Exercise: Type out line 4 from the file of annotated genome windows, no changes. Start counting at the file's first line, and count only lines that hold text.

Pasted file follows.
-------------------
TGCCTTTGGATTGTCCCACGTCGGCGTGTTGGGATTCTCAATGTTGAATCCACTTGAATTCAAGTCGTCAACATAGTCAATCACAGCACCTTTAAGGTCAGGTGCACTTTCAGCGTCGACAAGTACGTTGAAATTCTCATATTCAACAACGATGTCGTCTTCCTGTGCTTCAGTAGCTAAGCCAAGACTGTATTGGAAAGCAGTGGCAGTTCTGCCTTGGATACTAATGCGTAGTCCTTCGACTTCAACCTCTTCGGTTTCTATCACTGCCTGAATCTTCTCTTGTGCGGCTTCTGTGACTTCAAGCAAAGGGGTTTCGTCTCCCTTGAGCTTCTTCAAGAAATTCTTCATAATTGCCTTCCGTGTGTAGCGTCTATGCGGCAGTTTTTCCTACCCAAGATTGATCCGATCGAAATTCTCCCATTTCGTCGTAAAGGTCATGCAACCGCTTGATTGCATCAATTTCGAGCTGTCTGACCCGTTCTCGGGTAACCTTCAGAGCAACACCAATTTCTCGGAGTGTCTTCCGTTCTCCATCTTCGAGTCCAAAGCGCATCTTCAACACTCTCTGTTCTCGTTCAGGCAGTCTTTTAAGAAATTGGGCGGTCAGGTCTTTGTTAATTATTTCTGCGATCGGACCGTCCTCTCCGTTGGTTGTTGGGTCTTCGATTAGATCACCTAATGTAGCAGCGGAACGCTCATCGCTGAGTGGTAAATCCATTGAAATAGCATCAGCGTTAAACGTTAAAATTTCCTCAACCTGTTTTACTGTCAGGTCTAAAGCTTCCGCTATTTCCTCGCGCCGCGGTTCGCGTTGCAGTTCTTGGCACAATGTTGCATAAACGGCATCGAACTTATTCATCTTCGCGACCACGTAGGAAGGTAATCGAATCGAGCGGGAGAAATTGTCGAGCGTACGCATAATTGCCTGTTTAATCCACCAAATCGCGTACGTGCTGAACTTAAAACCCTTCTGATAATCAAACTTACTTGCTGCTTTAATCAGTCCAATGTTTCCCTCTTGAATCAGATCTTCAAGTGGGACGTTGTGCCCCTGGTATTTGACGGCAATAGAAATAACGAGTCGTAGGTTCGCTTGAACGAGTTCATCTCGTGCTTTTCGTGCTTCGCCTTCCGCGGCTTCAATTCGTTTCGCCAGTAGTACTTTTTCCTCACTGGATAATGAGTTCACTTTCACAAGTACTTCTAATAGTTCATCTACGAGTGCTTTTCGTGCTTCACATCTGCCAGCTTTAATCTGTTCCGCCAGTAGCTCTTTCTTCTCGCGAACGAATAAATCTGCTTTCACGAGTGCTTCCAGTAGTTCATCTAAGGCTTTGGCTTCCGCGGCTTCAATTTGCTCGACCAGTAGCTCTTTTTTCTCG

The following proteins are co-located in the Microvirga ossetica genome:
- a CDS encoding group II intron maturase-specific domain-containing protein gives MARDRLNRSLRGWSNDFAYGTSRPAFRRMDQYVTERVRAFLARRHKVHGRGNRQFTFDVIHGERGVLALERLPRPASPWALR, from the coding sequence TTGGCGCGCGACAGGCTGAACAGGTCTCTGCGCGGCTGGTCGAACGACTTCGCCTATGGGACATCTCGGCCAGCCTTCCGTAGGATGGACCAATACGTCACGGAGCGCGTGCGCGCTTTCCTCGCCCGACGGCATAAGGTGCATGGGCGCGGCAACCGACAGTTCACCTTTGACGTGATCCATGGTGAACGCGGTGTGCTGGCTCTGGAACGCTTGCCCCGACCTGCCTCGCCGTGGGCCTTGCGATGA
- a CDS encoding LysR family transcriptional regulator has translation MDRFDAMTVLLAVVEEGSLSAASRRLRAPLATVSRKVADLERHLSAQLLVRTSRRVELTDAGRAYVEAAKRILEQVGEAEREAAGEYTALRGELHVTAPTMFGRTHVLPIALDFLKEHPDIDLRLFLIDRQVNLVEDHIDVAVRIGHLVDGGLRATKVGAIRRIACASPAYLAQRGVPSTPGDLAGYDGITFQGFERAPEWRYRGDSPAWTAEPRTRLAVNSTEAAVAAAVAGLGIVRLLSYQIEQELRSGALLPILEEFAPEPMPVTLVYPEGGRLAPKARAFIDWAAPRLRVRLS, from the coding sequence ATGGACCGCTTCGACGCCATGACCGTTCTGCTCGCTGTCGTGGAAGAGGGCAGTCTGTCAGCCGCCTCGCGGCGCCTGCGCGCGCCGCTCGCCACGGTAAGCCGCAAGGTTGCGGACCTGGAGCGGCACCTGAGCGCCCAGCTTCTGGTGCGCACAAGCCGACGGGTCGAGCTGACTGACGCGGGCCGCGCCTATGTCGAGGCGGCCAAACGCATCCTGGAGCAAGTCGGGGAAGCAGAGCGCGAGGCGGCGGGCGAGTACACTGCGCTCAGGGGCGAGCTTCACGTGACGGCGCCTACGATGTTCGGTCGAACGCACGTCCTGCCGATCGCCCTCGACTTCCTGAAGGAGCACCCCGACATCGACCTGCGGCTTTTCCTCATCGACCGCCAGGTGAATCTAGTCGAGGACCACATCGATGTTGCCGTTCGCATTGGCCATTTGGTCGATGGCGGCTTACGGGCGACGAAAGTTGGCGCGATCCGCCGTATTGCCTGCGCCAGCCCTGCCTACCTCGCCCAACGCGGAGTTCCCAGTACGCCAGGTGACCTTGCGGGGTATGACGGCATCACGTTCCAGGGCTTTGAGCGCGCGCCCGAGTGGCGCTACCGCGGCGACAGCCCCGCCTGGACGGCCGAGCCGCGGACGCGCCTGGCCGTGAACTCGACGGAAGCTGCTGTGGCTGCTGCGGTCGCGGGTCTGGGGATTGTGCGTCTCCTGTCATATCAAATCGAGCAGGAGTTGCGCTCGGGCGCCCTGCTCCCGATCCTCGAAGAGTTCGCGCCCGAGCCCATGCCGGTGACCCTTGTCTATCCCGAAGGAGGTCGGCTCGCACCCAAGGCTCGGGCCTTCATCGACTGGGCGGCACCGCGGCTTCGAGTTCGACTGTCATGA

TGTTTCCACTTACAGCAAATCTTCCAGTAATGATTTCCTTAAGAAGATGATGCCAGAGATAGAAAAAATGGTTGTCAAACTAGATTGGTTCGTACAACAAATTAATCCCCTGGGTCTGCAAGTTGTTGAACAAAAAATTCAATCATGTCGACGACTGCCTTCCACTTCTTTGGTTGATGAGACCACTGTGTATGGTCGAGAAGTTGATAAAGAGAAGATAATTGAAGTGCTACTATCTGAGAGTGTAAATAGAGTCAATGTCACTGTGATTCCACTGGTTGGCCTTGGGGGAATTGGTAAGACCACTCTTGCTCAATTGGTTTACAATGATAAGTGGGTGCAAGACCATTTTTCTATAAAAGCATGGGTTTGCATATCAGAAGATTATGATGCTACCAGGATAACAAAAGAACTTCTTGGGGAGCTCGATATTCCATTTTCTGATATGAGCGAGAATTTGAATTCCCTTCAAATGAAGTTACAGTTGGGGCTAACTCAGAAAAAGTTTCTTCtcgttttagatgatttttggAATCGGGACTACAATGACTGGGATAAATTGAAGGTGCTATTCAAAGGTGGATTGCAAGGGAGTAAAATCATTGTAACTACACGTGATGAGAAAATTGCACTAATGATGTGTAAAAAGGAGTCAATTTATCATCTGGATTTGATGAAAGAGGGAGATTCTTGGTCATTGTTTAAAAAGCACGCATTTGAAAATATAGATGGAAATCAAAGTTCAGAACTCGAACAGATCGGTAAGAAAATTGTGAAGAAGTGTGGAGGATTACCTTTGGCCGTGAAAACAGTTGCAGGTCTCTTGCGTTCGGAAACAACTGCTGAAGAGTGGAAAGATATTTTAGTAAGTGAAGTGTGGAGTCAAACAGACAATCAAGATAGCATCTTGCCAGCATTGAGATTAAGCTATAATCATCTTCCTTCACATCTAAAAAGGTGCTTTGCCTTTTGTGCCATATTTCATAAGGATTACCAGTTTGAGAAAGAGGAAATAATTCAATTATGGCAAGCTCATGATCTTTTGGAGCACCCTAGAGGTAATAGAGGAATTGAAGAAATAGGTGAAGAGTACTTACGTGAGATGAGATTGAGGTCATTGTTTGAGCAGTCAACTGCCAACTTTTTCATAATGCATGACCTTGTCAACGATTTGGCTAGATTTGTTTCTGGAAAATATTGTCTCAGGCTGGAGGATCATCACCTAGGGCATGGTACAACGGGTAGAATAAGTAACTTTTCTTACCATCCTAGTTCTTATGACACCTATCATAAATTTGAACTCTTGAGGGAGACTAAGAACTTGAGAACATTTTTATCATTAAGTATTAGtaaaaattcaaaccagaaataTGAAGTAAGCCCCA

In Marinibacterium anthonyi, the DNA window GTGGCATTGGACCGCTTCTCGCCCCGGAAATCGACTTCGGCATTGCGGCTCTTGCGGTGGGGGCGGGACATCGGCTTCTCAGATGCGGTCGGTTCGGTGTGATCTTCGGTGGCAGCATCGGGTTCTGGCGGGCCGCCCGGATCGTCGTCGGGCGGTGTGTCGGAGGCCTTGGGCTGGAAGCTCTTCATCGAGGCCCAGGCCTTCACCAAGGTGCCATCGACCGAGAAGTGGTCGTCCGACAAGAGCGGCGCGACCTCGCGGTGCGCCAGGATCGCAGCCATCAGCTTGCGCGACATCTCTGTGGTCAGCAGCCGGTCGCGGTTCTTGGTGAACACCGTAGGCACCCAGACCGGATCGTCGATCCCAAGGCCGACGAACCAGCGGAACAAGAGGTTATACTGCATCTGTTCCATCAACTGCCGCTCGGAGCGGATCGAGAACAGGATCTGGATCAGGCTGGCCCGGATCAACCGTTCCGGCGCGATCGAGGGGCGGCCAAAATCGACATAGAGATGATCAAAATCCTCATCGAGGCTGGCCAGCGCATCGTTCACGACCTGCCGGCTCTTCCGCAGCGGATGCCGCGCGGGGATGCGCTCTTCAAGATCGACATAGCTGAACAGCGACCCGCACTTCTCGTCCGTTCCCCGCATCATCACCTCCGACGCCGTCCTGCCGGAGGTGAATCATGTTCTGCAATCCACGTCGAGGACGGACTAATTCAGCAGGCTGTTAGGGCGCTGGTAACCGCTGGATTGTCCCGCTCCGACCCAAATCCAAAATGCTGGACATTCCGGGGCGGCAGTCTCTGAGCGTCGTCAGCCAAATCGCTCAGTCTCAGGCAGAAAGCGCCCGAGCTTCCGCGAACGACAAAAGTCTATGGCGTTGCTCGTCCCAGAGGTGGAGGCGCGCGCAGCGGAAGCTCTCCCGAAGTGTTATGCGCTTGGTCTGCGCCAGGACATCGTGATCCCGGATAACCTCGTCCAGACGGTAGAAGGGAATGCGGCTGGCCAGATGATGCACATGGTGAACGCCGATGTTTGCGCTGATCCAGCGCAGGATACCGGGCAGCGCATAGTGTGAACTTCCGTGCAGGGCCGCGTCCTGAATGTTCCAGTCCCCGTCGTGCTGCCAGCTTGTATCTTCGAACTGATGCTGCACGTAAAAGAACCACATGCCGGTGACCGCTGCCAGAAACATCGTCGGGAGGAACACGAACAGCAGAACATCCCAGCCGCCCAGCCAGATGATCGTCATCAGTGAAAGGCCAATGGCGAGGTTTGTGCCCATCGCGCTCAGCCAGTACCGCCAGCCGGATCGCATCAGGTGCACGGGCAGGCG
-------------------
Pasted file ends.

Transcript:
- a CDS encoding LysR family transcriptional regulator has translation MDRFDAMTVLLAVVEEGSLSAASRRLRAPLATVSRKVADLERHLSAQLLVRTSRRVELTDAGRAYVEAAKRILEQVGEAEREAAGEYTALRGELHVTAPTMFGRTHVLPIALDFLKEHPDIDLRLFLIDRQVNLVEDHIDVAVRIGHLVDGGLRATKVGAIRRIACASPAYLAQRGVPSTPGDLAGYDGITFQGFERAPEWRYRGDSPAWTAEPRTRLAVNSTEAAVAAAVAGLGIVRLLSYQIEQELRSGALLPILEEFAPEPMPVTLVYPEGGRLAPKARAFIDWAAPRLRVRLS, from the coding sequence ATGGACCGCTTCGACGCCATGACCGTTCTGCTCGCTGTCGTGGAAGAGGGCAGTCTGTCAGCCGCCTCGCGGCGCCTGCGCGCGCCGCTCGCCACGGTAAGCCGCAAGGTTGCGGACCTGGAGCGGCACCTGAGCGCCCAGCTTCTGGTGCGCACAAGCCGACGGGTCGAGCTGACTGACGCGGGCCGCGCCTATGTCGAGGCGGCCAAACGCATCCTGGAGCAAGTCGGGGAAGCAGAGCGCGAGGCGGCGGGCGAGTACACTGCGCTCAGGGGCGAGCTTCACGTGACGGCGCCTACGATGTTCGGTCGAACGCACGTCCTGCCGATCGCCCTCGACTTCCTGAAGGAGCACCCCGACATCGACCTGCGGCTTTTCCTCATCGACCGCCAGGTGAATCTAGTCGAGGACCACATCGATGTTGCCGTTCGCATTGGCCATTTGGTCGATGGCGGCTTACGGGCGACGAAAGTTGGCGCGATCCGCCGTATTGCCTGCGCCAGCCCTGCCTACCTCGCCCAACGCGGAGTTCCCAGTACGCCAGGTGACCTTGCGGGGTATGACGGCATCACGTTCCAGGGCTTTGAGCGCGCGCCCGAGTGGCGCTACCGCGGCGACAGCCCCGCCTGGACGGCCGAGCCGCGGACGCGCCTGGCCGTGAACTCGACGGAAGCTGCTGTGGCTGCTGCGGTCGCGGGTCTGGGGATTGTGCGTCTCCTGTCATATCAAATCGAGCAGGAGTTGCGCTCGGGCGCCCTGCTCCCGATCCTCGAAGAGTTCGCGCCCGAGCCCATGCCGGTGACCCTTGTCTATCCCGAAGGAGGTCGGCTCGCACCCAAGGCTCGGGCCTTCATCGACTGGGCGGCACCGCGGCTTCGAGTTCGACTGTCATGA